I have a copy of Szarkowski's Looking at Photographs paperback edition published by Moma and a copy of Paul Strand: The World on My Door Step published by Aperture. I think the reproductions in The Endurance are better that LaP but not as good as the Paul Strand book, but not far off.
The Endurance is not a "Photo Book" and not Large (81/2" by 91/2") and not many of the photographs are full page but there is notes page on the photographs and I will repeat what they say about reproduction
" The photographs in this book were all made from the original glass plate and film negatives, or from interpositives made directly from the album photographs. The duotone reproductions were matched as closely as possible to prints that Hurley made of his own negatives shortly after the Endurance expedition. All of the photographic prints were produced by Barbara and Michael Gray at their studio near Bath. Michael Gray is curator of th National Trust, Fox Talbot Museum, Lacock."

I hope that helps.

This copy I have, I purchased in 1999 in Canada
Title: The Endurance
Author: Caroline Alexander
Pub.: Alfred A. Knopf in association with The American Museum of Natural History
ISBN 0-375-40403-1

Your comments about the timing of the expedition and the slaughter of the first world war are so true.

The first thing Shackleton wrote to his wife once he had found the men on Elephant Island was

"I have done it. Damn the Admiralty... Not a life lost and we have been through Hell."

If only more of the men in charge had had that attitude.

The expedition knew the war had started and when they returned to "civilization" they all assumed it would be over.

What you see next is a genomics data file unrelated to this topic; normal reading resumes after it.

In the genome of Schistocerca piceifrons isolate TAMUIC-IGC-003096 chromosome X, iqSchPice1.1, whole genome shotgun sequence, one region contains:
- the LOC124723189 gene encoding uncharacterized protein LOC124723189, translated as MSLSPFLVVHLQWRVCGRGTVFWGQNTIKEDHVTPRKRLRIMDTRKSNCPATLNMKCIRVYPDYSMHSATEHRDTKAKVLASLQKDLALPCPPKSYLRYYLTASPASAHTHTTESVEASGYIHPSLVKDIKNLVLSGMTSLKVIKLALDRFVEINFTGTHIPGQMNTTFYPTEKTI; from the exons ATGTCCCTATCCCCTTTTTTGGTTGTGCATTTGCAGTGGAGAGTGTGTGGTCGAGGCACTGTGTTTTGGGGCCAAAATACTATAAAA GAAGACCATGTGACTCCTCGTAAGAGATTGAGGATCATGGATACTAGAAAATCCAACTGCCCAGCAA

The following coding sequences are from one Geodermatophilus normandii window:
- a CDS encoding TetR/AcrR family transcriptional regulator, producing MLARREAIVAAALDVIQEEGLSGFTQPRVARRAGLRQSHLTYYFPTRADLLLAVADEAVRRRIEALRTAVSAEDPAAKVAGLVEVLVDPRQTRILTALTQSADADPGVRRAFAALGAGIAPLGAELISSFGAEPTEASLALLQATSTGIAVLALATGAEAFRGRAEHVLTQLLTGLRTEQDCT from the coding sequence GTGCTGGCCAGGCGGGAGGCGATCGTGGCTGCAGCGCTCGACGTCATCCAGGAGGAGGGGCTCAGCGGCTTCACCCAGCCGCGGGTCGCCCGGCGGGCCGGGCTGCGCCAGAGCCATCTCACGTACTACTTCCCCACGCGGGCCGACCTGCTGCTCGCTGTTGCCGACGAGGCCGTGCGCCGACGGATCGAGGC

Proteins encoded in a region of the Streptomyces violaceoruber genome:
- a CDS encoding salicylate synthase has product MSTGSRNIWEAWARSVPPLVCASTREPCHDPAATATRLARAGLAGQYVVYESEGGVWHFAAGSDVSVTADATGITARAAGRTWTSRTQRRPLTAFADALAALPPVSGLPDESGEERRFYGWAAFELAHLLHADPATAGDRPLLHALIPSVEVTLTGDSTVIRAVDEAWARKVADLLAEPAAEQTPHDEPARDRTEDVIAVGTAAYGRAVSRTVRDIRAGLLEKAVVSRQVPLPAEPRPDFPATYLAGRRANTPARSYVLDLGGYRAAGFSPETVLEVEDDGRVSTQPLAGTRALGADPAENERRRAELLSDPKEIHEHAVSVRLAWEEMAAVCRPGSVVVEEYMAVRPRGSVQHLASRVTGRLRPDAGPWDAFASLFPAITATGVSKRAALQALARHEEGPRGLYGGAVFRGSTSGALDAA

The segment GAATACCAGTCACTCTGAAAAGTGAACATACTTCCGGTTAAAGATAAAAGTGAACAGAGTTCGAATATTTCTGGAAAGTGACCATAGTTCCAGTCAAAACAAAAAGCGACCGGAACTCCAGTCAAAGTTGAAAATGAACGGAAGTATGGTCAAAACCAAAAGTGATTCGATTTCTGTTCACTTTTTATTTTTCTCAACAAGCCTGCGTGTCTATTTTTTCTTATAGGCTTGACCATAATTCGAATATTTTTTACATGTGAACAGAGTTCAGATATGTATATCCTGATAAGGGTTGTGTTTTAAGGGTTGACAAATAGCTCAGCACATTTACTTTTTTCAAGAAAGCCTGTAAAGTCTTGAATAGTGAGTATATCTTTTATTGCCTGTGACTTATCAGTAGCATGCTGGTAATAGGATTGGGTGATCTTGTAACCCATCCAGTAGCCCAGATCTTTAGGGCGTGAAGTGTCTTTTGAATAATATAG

My Great Grandmother and her family were wealthy during the Edwardian period. Her father Thomas Emmanual Hurst Hodgson was a succesful businessman for periods but sailed close to the wind and ended up in court a few times finally going bankrupt to the tune of 70 million (in todays money) in 1909. I have some photographs from that period and it does look all rather halcyon - Tennis parties, carvanning holidays (proper gypsy caravans!), car rides out to country pubs.

The other have of the family were down a Barnsley pit - but thats another story

Gavin

David Brookes said...

I believe I remember hearing that Hurley had written up on the wall of his darkroom "Near enough is not good enough". That might explain why his pictures are so good.

Mike C. said...

Thanks for that Gavin, I'll request a copy for my birthday.

I love the idea of writing to your wife from the Antarctic in 1916! I know the post was better in those days, but... I'm trying to imagine the contemporary version, maybe a cellphone photo with text ("all OK. see u l8er. check hurley w no shirt again lol. xxx ern").

Mike